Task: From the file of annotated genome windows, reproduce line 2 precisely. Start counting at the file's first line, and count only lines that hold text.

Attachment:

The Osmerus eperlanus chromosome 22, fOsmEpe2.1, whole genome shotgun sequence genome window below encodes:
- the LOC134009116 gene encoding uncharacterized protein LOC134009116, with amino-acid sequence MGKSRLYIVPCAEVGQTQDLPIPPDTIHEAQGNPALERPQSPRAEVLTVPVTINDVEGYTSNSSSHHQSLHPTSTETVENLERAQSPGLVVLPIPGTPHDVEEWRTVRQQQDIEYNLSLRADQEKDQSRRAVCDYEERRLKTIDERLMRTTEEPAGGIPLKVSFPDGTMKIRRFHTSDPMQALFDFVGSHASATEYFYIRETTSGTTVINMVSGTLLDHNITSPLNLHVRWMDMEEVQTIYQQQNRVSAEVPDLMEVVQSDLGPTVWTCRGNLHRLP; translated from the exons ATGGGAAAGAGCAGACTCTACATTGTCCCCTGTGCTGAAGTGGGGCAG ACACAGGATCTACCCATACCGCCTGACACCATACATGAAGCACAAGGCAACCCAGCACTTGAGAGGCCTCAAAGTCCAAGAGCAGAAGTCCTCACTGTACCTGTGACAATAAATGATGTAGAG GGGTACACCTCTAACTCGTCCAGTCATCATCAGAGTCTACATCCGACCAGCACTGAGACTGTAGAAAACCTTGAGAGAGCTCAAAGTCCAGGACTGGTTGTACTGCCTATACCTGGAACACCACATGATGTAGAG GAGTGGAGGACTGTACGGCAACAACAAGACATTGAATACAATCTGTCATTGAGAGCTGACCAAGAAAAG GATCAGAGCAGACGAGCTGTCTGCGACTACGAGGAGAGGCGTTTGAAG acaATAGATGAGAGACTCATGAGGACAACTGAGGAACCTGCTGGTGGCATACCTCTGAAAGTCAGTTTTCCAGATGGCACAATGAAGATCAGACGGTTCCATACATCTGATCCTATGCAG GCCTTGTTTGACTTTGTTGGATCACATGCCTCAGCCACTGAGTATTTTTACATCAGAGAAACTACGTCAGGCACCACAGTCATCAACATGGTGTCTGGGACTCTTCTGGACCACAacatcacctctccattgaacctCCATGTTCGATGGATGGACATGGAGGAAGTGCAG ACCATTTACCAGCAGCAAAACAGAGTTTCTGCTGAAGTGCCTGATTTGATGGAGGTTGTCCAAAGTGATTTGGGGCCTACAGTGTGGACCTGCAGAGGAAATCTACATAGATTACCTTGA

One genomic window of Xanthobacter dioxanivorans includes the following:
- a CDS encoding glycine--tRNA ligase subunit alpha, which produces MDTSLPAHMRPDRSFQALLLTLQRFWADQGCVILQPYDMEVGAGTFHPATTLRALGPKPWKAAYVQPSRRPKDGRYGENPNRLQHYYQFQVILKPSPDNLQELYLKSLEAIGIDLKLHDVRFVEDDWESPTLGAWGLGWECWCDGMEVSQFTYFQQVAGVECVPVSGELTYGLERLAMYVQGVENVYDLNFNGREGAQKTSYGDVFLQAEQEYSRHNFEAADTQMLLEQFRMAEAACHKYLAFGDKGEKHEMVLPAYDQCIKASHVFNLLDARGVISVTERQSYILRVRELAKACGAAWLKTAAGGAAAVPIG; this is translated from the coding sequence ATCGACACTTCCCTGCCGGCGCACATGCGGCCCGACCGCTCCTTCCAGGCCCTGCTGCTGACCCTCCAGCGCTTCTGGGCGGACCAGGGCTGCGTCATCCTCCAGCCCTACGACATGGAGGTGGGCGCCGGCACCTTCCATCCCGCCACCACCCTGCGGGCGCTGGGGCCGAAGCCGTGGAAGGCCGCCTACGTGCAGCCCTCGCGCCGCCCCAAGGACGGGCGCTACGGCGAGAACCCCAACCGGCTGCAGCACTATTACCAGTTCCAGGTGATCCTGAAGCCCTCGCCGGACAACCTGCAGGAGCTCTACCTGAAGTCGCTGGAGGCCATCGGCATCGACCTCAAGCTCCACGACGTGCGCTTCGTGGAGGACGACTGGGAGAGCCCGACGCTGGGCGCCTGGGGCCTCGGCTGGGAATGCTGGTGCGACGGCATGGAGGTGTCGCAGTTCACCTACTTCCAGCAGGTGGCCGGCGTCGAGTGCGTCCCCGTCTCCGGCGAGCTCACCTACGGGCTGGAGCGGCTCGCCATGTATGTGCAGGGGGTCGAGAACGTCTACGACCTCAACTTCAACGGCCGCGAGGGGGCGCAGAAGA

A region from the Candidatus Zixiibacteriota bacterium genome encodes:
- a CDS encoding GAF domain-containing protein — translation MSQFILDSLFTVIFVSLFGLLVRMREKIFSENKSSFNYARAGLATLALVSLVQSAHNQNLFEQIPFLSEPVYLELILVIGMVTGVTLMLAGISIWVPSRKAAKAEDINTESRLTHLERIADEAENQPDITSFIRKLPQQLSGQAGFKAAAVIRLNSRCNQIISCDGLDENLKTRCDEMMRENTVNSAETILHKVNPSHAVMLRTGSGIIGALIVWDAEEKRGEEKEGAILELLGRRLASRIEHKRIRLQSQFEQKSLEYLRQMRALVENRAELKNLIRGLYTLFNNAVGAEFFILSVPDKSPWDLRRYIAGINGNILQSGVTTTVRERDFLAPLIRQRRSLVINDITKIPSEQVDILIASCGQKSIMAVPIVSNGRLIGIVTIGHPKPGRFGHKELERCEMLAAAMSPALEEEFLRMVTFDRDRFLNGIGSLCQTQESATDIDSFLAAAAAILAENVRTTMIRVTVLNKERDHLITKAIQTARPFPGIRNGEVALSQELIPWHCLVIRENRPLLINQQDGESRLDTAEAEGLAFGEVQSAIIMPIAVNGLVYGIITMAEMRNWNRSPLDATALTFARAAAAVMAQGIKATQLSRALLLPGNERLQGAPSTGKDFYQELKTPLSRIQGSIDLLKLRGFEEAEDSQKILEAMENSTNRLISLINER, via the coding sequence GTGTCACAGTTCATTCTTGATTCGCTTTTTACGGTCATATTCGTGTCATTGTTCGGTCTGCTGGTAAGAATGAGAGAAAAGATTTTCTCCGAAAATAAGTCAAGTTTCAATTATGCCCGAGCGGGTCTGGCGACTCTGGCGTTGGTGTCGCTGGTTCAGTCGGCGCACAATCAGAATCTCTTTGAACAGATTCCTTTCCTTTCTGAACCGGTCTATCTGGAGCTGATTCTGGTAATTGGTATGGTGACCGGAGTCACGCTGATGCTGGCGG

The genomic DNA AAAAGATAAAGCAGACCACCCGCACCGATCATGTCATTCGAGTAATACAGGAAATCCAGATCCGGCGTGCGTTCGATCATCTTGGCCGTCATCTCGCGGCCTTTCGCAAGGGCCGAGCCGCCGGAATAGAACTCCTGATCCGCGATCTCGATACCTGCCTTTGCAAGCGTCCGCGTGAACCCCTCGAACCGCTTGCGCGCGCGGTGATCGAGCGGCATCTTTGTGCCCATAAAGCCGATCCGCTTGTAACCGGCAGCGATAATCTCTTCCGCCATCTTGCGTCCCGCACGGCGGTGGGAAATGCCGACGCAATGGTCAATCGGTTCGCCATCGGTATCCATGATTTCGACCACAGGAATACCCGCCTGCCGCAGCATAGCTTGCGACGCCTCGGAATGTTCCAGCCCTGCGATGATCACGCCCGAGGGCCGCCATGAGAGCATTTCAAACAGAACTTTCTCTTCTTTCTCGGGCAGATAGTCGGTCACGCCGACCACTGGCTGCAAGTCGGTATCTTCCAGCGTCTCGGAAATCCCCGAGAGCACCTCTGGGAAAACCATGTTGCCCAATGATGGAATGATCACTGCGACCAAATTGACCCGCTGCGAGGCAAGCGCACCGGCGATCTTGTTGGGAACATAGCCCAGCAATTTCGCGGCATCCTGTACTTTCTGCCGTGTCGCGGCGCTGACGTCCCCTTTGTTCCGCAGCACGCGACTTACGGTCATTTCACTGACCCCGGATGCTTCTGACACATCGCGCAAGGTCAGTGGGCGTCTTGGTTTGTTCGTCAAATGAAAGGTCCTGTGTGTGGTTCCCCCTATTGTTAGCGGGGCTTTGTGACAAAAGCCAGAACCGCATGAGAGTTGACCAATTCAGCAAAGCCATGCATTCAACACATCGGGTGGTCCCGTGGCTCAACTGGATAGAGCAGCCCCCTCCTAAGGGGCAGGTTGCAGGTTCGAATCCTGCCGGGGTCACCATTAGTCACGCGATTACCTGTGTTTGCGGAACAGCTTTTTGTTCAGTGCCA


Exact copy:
- the LOC134009116 gene encoding uncharacterized protein LOC134009116, with amino-acid sequence MGKSRLYIVPCAEVGQTQDLPIPPDTIHEAQGNPALERPQSPRAEVLTVPVTINDVEGYTSNSSSHHQSLHPTSTETVENLERAQSPGLVVLPIPGTPHDVEEWRTVRQQQDIEYNLSLRADQEKDQSRRAVCDYEERRLKTIDERLMRTTEEPAGGIPLKVSFPDGTMKIRRFHTSDPMQALFDFVGSHASATEYFYIRETTSGTTVINMVSGTLLDHNITSPLNLHVRWMDMEEVQTIYQQQNRVSAEVPDLMEVVQSDLGPTVWTCRGNLHRLP; translated from the exons ATGGGAAAGAGCAGACTCTACATTGTCCCCTGTGCTGAAGTGGGGCAG ACACAGGATCTACCCATACCGCCTGACACCATACATGAAGCACAAGGCAACCCAGCACTTGAGAGGCCTCAAAGTCCAAGAGCAGAAGTCCTCACTGTACCTGTGACAATAAATGATGTAGAG GGGTACACCTCTAACTCGTCCAGTCATCATCAGAGTCTACATCCGACCAGCACTGAGACTGTAGAAAACCTTGAGAGAGCTCAAAGTCCAGGACTGGTTGTACTGCCTATACCTGGAACACCACATGATGTAGAG GAGTGGAGGACTGTACGGCAACAACAAGACATTGAATACAATCTGTCATTGAGAGCTGACCAAGAAAAG GATCAGAGCAGACGAGCTGTCTGCGACTACGAGGAGAGGCGTTTGAAG acaATAGATGAGAGACTCATGAGGACAACTGAGGAACCTGCTGGTGGCATACCTCTGAAAGTCAGTTTTCCAGATGGCACAATGAAGATCAGACGGTTCCATACATCTGATCCTATGCAG GCCTTGTTTGACTTTGTTGGATCACATGCCTCAGCCACTGAGTATTTTTACATCAGAGAAACTACGTCAGGCACCACAGTCATCAACATGGTGTCTGGGACTCTTCTGGACCACAacatcacctctccattgaacctCCATGTTCGATGGATGGACATGGAGGAAGTGCAG ACCATTTACCAGCAGCAAAACAGAGTTTCTGCTGAAGTGCCTGATTTGATGGAGGTTGTCCAAAGTGATTTGGGGCCTACAGTGTGGACCTGCAGAGGAAATCTACATAGATTACCTTGA